My teaching style is is similar to the way I was taught on the bandstand, and I try to keep that element present in an institutional setting.

Jazz Piano Faculty

What do you think is important for jazz students to learn, what do you try to teach them?

Marc: I think it’s very important for jazz students to learn about different indigenous music. Because jazz, as it is now, has existed for over 100 years, so there’s a history to it. The history of jazz is all about the here and the now, a reflection of that moment in time, which is what I love about jazz. Even popular music in the past —  although most jazz standards were considered popular songs in their day — would be adapted to jazz from either the movies or theater or wherever they came from. Nowadays, what I’m trying to get the kids to recognize is that the missing element, aside from original music, is there’s a lot of popular music that can be adapted into new jazz standards. Creating a jazz version of a pop song will be more relatable than a tune from the 1940s or 1950s. Those are still good songs, but we have to bring those same improvisational qualities into modern music. I want them to think beyond the traditional repertoire we learn here in school, because once they leave MSM they’ll have to learn to play jazz in the here and now. I want them to have practical skills for the real jazz world.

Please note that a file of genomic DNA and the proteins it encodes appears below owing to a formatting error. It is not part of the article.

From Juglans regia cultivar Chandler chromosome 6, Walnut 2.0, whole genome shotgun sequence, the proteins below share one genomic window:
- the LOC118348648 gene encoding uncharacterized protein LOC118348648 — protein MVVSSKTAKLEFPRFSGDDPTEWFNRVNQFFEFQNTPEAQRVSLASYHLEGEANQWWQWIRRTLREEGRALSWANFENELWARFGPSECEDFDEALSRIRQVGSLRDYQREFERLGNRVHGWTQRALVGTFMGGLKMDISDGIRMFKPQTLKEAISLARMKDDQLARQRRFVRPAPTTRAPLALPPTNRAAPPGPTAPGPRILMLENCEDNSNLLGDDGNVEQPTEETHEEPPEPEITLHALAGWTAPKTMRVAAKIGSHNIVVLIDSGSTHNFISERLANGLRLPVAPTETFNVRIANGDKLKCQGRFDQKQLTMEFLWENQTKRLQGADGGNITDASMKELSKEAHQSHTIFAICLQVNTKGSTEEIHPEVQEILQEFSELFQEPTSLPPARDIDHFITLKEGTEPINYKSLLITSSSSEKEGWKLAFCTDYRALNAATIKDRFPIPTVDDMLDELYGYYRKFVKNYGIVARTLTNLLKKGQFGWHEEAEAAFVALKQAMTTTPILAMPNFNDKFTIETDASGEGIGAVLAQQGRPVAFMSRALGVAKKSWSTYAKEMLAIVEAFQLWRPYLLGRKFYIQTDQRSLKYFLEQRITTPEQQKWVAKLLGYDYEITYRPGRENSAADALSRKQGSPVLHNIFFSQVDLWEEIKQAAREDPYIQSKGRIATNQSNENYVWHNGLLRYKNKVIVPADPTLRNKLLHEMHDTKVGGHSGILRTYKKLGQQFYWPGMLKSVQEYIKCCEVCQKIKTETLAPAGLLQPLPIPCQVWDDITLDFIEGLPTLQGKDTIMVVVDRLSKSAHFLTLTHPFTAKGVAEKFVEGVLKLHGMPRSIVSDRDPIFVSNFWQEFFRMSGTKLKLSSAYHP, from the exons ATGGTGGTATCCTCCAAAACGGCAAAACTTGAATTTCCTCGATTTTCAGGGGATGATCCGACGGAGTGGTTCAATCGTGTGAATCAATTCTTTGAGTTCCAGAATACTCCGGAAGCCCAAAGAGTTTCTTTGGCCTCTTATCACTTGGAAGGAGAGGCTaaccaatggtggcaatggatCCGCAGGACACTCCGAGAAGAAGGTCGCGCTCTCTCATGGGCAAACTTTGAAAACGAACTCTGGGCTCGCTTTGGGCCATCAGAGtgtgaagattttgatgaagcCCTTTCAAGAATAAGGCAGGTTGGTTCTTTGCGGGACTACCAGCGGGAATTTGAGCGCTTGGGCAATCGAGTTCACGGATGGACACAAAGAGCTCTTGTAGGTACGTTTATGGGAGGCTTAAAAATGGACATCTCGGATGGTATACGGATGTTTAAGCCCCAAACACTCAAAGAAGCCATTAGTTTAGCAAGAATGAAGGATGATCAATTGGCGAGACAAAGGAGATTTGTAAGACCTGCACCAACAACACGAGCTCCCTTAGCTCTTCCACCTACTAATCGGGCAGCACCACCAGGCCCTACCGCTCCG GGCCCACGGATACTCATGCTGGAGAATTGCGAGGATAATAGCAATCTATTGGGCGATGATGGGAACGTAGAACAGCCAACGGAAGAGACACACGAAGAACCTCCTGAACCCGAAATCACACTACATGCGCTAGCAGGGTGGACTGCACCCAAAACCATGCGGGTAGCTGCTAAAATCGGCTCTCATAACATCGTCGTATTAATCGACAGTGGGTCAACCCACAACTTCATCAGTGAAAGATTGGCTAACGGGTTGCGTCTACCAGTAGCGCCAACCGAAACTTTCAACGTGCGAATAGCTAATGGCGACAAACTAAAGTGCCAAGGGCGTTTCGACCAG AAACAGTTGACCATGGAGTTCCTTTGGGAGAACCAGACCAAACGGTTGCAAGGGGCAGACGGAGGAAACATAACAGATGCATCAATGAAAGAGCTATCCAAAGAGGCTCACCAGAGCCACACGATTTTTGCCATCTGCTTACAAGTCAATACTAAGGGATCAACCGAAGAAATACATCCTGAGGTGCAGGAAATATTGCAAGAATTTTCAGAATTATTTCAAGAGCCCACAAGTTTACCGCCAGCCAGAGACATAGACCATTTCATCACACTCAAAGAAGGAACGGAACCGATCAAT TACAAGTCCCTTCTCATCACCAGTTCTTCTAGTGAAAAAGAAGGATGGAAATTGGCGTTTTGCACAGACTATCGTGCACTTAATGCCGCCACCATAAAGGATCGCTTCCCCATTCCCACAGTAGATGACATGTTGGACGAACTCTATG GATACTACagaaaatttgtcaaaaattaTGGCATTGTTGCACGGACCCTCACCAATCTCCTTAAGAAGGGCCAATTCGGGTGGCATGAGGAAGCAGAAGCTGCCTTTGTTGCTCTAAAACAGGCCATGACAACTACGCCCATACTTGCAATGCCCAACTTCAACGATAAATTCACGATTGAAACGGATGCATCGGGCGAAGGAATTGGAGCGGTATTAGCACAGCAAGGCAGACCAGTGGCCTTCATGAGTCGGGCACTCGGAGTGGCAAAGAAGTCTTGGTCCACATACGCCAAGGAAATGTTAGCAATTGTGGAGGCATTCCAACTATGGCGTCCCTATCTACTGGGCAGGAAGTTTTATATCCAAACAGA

You’re off now to play with Matthew Whitaker at the Blue Note, he’s a graduate of the MSM Precollege program. Tell us about working with Matthew.

Marc: I love Manhattan School of Music’s Precollege program because it gets these young students around master musicians at a very early age before they’re ready to even go to college. So they come here, if they do end up coming back here or wherever they go, they are more equipped than a lot of musicians that weren’t able to attend a place like this. I think Matthew is a very special young man, he has the ability to see with his ears. He makes true use of the information in an oral way, which is really the way I like to teach. I just recorded on Matthew’s debut record, and he recorded on mine two years ago. I really enjoy his spirit in the music. He represents to me the spirit of this young generation, it’s very hungry and very steeped in the tradition. Most of these young musicians have talents that are outside of the music, whether it’s computers or production, they have other elements that we didn’t have necessarily when we grew up. Matthew is someone that really exemplifies that, and I’m really pleased to be working with him.